The Siege of Kut-al-Amara – December 8, 1915 to April 29, 1916

Modern-day location – city of Al-Kut, also called Kut El Amara, in eastern Iraq, on the left bank of the River Tigris, about 100 miles south-east of Baghdad

Conflict – First World War, 1914-1918, Campaigns in Mesopotamia

Forces engaged – Major General Sir Charles Townshend commanding the 6th Indian Division in the town of Kut: about 12,500 men.  Lieutenant General Sir Fenton Aylmer, dismissed and replaced in April 1916 by Lieutenant General Sir George Gorringe, commanding the Tigris Force attempting to relieve Kut: a total of about 40,000 men.  Major General Halil Pasha commanding the Turkish troops besieging Kut and holding the positions downstream of the town: a total of about 35,000 men

This month’s battle offers an interesting contrast with the present day and reminds us that the campaigns of the twenty-first century are not the first time the British Army has faced intractable problems in Iraq.

At the beginning of the Great War, Iraq was known as Mesopotamia and was a province of the Turkish Ottoman Empire.  The British War Office believed that this enemy outpost was a potential threat to India and British-owned oilfields in Persia.  In November 1914, an expeditionary force sent from India landed in the Persian Gulf at the Shatt al-Arab waterway.  By Christmas, the force had captured Basra and advanced inland to Qurna at the junction of the Tigris and Euphrates Rivers.  This early series of successes pleased the authorities in Delhi and London and fed their ambitions.  With such weak resistance, could more be achieved, perhaps even the capture of Baghdad?

In May 1915, Major General Townshend received orders to ascend the Tigris to threaten and hopefully take Baghdad. However, his force of about 15,000 men was barely adequate for the task and, because the authorities regarded Mesopotamia as a minor theatre of war, the operation was run on a proverbial shoestring with most of the transport and logistics organised locally.  Communications, climate and terrain were all a challenge – summer temperatures in this desert country could reach 450C and the local Arabs were hostile to any intruders – but Turkish resistance was negligible, and progress upriver proved unexpectedly easy.  In late September, the expedition reached Kut where the garrison under Lieutenant General Nureddin Pasha had prepared a defence.  Manoeuvring to attack unexpectedly from the north, Townshend routed the Turks on September 28 and seized the town.  However, most of the fleeing Turks escaped north towards Baghdad.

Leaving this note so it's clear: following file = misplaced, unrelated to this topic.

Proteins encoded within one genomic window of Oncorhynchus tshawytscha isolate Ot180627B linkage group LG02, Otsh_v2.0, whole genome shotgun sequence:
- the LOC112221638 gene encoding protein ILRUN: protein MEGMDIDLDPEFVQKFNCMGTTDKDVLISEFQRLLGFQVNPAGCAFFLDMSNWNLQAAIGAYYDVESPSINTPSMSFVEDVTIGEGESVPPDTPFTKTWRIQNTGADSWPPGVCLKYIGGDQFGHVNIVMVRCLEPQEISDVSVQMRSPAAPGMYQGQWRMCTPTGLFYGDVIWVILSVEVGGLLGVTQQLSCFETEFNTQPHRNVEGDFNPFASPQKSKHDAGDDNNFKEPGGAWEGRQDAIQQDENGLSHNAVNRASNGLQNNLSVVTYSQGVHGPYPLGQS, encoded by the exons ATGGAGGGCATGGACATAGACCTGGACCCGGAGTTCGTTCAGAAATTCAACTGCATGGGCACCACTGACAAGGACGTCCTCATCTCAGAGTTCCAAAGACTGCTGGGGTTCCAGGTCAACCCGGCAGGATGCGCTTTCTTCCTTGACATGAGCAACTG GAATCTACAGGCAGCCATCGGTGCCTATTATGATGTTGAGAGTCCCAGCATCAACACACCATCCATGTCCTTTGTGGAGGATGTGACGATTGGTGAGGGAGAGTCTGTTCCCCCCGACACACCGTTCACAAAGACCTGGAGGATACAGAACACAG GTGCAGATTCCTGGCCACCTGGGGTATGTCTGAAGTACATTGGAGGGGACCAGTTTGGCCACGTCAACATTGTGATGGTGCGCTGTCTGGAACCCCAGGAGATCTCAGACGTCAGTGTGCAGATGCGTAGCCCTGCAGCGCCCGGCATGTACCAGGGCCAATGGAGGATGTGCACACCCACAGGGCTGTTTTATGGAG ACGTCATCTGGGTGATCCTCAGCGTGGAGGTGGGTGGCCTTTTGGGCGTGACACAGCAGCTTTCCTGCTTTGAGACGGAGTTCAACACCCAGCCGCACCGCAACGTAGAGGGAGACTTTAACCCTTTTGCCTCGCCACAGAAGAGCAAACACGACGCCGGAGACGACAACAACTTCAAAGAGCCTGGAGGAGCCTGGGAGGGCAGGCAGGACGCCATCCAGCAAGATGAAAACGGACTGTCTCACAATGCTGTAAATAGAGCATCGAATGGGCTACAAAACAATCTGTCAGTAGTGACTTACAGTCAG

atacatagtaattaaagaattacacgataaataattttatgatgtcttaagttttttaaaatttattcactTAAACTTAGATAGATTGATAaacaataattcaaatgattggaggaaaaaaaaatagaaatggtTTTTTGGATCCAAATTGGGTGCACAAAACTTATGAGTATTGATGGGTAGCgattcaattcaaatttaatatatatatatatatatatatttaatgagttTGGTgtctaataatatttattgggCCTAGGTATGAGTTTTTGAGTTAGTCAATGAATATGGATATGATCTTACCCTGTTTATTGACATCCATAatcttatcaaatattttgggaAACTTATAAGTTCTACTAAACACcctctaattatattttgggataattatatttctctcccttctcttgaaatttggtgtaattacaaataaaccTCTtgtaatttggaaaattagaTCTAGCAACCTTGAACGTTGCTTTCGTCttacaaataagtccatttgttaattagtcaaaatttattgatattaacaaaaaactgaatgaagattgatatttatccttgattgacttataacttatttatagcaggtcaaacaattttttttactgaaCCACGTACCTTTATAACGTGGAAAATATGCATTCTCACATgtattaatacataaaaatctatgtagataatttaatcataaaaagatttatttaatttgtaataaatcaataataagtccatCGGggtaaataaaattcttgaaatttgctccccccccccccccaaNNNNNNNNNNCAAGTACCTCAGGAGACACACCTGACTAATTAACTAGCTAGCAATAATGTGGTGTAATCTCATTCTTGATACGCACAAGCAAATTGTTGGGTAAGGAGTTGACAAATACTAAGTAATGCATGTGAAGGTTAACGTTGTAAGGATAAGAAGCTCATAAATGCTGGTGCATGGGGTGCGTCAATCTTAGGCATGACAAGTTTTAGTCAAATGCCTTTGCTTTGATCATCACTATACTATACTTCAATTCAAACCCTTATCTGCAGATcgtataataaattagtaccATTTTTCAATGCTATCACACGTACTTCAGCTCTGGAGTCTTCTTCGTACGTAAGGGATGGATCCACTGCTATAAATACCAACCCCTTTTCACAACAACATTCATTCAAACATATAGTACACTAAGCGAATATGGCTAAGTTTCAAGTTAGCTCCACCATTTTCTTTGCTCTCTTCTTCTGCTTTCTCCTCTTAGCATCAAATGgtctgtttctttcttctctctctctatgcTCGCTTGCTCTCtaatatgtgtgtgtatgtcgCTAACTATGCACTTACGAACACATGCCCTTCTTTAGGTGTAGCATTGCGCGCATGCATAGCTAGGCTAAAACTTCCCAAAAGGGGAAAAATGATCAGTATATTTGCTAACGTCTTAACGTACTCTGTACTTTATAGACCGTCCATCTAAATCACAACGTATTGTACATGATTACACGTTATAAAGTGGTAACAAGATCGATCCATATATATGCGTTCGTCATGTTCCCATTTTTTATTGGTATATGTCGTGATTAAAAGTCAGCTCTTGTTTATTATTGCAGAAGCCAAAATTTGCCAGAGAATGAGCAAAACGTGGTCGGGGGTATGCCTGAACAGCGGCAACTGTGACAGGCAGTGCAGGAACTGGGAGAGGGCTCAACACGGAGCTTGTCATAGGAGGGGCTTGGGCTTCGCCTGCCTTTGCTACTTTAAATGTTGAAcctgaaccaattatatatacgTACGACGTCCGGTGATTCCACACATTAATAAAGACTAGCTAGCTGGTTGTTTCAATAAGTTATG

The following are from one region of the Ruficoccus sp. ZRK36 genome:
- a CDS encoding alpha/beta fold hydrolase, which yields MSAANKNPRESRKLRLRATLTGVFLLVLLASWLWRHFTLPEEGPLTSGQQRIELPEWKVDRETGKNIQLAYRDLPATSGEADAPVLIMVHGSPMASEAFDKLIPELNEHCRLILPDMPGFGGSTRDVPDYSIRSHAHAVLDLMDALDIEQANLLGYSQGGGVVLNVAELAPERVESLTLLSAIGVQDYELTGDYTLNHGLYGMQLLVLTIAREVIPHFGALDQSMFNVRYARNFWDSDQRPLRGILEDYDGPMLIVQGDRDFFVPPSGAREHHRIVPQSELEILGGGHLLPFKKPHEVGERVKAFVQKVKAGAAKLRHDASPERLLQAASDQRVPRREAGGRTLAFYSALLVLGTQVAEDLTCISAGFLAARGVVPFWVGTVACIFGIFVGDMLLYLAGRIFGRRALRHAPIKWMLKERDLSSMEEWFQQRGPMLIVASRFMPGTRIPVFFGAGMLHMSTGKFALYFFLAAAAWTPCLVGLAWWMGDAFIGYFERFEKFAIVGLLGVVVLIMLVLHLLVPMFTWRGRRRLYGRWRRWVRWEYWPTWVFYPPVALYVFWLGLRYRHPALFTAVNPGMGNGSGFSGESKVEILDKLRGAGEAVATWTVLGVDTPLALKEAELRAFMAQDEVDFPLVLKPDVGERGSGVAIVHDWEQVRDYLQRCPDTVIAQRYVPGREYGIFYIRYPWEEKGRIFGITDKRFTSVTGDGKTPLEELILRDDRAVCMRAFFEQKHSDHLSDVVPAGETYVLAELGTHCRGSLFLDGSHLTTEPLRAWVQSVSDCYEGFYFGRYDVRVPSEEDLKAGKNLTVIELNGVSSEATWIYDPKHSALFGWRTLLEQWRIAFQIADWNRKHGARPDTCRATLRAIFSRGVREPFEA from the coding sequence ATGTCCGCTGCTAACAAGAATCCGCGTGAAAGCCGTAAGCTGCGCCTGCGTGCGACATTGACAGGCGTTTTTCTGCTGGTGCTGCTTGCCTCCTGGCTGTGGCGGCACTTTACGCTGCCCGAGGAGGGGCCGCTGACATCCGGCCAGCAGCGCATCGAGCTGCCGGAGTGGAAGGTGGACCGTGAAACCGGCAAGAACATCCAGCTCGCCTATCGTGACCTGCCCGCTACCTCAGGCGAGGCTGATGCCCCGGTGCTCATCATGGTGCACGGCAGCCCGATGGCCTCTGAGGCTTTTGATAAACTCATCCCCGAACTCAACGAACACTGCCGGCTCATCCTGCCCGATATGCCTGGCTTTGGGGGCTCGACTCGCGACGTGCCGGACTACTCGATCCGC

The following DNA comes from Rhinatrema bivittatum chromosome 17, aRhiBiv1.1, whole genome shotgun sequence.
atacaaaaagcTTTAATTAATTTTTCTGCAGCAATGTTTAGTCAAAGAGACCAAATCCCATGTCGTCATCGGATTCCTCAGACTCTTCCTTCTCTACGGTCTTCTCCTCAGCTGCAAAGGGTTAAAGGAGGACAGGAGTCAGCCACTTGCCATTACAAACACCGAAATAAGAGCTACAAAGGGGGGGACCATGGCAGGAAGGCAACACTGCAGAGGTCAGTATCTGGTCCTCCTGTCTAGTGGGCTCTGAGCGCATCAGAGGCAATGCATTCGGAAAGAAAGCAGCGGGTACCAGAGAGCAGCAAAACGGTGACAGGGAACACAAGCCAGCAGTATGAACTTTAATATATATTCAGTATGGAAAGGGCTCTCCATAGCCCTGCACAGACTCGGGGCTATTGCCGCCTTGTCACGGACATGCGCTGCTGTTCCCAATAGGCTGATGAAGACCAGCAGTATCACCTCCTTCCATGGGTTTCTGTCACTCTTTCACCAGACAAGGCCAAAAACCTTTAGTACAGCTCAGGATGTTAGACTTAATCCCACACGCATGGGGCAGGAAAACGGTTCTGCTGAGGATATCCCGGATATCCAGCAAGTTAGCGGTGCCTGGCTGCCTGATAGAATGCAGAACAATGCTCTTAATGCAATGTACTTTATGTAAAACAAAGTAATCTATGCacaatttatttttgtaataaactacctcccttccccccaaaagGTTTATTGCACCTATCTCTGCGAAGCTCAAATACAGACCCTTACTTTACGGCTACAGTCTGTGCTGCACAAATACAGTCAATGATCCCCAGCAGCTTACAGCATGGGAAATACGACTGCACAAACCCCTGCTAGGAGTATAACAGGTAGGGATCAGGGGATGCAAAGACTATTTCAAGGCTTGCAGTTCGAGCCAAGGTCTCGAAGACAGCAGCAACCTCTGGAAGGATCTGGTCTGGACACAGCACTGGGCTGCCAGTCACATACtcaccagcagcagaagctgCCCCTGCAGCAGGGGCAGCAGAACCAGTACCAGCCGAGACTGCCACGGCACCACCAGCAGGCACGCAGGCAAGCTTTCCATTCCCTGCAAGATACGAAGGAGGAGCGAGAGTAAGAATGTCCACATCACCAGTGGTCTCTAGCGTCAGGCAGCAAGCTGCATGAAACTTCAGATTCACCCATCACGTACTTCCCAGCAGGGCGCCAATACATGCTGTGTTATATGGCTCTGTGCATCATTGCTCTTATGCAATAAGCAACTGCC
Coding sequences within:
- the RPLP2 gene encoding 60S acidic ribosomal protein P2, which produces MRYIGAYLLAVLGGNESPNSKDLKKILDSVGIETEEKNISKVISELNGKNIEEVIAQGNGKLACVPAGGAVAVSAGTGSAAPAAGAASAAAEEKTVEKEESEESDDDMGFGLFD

Under political pressure to take Baghdad, Townshend marched north and confronted the Turks at Ctesiphon, 20 miles south of the capital, on November 22.  The Turkish forces outnumbered the British, but Townshend recklessly ordered a combined flank and frontal assault on their entrenchments, across open, flat desert.  The Turks stood firm for two days of hard fighting, then suddenly withdrew – but Townshend had lost about 4,600 men, about a third of his force, and was in no condition to pursue.

With Turkish reinforcements approaching from Baghdad, Townshend had no alternative but to retreat towards Kut, a nightmare march under the burning sun, with the riverboats carrying the wounded constantly running aground in the shallow streams of the dry season.  Pursued at a distance by the Turks, the troops were continually harassed by Arab tribesmen who sniped at the marching columns and robbed and murdered any stragglers.  On arrival at Kut, Townshend refused the opportunity to withdraw any further and deliberately engineered a siege – probably because he had made a name for himself twenty years previously, by successfully holding a besieged outpost on the North-West Frontier, and hoped to repeat this feat.  Halil Pasha’s army encircled the town on December 7.  Morale among the garrison was low, and rations were already short, as the British management of the supplies was shambolic, and many of the Indian troops refused to eat horsemeat.